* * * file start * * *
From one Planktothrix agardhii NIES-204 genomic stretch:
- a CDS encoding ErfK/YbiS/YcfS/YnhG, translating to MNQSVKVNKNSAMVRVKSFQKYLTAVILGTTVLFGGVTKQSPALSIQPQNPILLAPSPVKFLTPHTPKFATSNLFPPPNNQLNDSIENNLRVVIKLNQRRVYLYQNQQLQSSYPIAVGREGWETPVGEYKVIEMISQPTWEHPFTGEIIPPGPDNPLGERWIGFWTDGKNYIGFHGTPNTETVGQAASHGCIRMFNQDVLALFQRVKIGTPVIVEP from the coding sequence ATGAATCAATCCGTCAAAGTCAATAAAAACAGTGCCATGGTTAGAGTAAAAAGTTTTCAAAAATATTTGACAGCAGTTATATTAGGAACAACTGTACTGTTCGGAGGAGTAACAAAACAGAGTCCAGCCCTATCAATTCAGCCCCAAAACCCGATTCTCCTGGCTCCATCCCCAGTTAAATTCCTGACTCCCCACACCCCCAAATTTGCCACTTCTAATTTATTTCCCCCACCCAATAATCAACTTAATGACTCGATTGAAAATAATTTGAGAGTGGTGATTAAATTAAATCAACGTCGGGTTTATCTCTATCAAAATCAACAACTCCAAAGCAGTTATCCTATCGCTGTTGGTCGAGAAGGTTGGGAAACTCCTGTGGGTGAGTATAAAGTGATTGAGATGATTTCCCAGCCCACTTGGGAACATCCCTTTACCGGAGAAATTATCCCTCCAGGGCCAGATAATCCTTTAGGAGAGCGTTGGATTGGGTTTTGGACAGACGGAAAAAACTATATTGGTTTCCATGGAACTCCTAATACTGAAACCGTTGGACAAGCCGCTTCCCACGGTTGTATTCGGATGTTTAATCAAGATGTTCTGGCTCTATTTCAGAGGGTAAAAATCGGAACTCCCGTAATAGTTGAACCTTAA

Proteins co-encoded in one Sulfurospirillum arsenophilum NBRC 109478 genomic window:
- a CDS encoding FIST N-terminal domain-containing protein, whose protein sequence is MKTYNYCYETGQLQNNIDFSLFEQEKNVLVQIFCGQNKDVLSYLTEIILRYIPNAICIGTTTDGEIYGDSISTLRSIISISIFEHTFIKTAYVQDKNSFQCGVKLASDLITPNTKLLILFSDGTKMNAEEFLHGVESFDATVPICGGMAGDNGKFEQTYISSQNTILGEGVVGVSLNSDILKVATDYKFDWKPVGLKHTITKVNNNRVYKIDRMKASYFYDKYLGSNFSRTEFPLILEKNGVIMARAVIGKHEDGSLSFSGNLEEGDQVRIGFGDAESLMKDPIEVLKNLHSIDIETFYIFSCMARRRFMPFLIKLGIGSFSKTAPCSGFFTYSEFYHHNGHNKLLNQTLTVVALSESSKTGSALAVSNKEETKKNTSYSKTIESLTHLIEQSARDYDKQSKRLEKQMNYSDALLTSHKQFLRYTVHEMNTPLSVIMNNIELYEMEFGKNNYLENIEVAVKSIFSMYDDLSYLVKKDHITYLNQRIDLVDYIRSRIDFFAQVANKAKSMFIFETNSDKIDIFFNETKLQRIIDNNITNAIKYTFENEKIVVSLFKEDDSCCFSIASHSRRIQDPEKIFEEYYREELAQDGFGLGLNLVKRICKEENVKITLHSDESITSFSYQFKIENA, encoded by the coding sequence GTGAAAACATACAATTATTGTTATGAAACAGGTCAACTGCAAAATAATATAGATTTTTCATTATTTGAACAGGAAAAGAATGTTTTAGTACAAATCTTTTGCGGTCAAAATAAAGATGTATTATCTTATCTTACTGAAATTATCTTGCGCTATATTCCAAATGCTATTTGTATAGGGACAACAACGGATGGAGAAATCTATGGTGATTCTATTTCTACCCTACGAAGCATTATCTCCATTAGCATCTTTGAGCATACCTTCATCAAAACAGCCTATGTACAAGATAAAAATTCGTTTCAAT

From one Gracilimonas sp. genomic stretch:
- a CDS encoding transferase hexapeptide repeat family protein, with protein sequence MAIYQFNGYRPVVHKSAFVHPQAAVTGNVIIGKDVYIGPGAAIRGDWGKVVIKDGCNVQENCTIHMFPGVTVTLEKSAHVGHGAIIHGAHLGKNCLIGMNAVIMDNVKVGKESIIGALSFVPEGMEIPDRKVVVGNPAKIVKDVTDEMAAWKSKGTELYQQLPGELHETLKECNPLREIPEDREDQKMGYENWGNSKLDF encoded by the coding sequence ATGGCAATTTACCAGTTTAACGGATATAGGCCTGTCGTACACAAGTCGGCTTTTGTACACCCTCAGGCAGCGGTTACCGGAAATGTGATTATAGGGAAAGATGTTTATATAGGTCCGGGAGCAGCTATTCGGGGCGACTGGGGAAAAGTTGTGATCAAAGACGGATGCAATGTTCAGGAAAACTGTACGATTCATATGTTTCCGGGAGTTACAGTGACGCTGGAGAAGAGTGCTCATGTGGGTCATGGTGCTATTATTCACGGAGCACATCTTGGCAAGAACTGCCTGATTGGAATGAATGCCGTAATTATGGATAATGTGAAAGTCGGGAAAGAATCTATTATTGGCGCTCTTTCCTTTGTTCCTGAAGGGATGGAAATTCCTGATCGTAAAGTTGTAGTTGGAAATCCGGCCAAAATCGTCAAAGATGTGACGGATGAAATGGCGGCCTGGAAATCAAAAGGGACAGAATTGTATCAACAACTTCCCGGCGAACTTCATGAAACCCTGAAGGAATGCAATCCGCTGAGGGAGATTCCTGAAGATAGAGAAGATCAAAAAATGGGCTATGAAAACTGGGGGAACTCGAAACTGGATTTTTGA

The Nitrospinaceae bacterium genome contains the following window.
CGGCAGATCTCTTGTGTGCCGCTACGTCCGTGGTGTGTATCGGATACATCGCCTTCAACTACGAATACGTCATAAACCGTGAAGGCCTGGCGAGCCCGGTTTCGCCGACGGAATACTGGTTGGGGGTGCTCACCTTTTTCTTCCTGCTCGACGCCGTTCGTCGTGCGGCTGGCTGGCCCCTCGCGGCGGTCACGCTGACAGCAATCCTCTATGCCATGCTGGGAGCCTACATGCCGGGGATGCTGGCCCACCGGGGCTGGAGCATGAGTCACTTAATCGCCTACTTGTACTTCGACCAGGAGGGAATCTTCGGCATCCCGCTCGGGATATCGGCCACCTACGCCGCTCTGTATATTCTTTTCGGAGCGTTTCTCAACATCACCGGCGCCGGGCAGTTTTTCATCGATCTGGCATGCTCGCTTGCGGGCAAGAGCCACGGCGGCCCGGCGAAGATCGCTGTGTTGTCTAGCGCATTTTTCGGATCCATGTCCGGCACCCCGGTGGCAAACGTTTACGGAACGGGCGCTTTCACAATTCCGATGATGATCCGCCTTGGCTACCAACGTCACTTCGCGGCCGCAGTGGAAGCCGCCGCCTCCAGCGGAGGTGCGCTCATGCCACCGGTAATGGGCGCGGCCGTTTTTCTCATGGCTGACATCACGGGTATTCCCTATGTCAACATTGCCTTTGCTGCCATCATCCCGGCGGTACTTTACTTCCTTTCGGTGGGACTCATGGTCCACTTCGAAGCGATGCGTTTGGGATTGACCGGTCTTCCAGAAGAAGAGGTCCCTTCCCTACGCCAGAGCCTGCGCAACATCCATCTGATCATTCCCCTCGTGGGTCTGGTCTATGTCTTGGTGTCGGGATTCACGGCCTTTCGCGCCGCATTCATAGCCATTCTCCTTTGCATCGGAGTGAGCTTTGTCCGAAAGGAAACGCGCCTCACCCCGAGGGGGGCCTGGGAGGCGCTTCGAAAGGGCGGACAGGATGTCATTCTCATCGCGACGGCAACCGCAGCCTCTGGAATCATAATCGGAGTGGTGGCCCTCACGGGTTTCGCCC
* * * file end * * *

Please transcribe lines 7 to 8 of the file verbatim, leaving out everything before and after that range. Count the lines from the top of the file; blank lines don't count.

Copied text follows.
The Nitrospinaceae bacterium genome contains the following window.
CGGCAGATCTCTTGTGTGCCGCTACGTCCGTGGTGTGTATCGGATACATCGCCTTCAACTACGAATACGTCATAAACCGTGAAGGCCTGGCGAGCCCGGTTTCGCCGACGGAATACTGGTTGGGGGTGCTCACCTTTTTCTTCCTGCTCGACGCCGTTCGTCGTGCGGCTGGCTGGCCCCTCGCGGCGGTCACGCTGACAGCAATCCTCTATGCCATGCTGGGAGCCTACATGCCGGGGATGCTGGCCCACCGGGGCTGGAGCATGAGTCACTTAATCGCCTACTTGTACTTCGACCAGGAGGGAATCTTCGGCATCCCGCTCGGGATATCGGCCACCTACGCCGCTCTGTATATTCTTTTCGGAGCGTTTCTCAACATCACCGGCGCCGGGCAGTTTTTCATCGATCTGGCATGCTCGCTTGCGGGCAAGAGCCACGGCGGCCCGGCGAAGATCGCTGTGTTGTCTAGCGCATTTTTCGGATCCATGTCCGGCACCCCGGTGGCAAACGTTTACGGAACGGGCGCTTTCACAATTCCGATGATGATCCGCCTTGGCTACCAACGTCACTTCGCGGCCGCAGTGGAAGCCGCCGCCTCCAGCGGAGGTGCGCTCATGCCACCGGTAATGGGCGCGGCCGTTTTTCTCATGGCTGACATCACGGGTATTCCCTATGTCAACATTGCCTTTGCTGCCATCATCCCGGCGGTACTTTACTTCCTTTCGGTGGGACTCATGGTCCACTTCGAAGCGATGCGTTTGGGATTGACCGGTCTTCCAGAAGAAGAGGTCCCTTCCCTACGCCAGAGCCTGCGCAACATCCATCTGATCATTCCCCTCGTGGGTCTGGTCTATGTCTTGGTGTCGGGATTCACGGCCTTTCGCGCCGCATTCATAGCCATTCTCCTTTGCATCGGAGTGAGCTTTGTCCGAAAGGAAACGCGCCTCACCCCGAGGGGGGCCTGGGAGGCGCTTCGAAAGGGCGGACAGGATGTCATTCTCATCGCGACGGCAACCGCAGCCTCTGGAATCATAATCGGAGTGGTGGCCCTCACGGGTTTCGCCC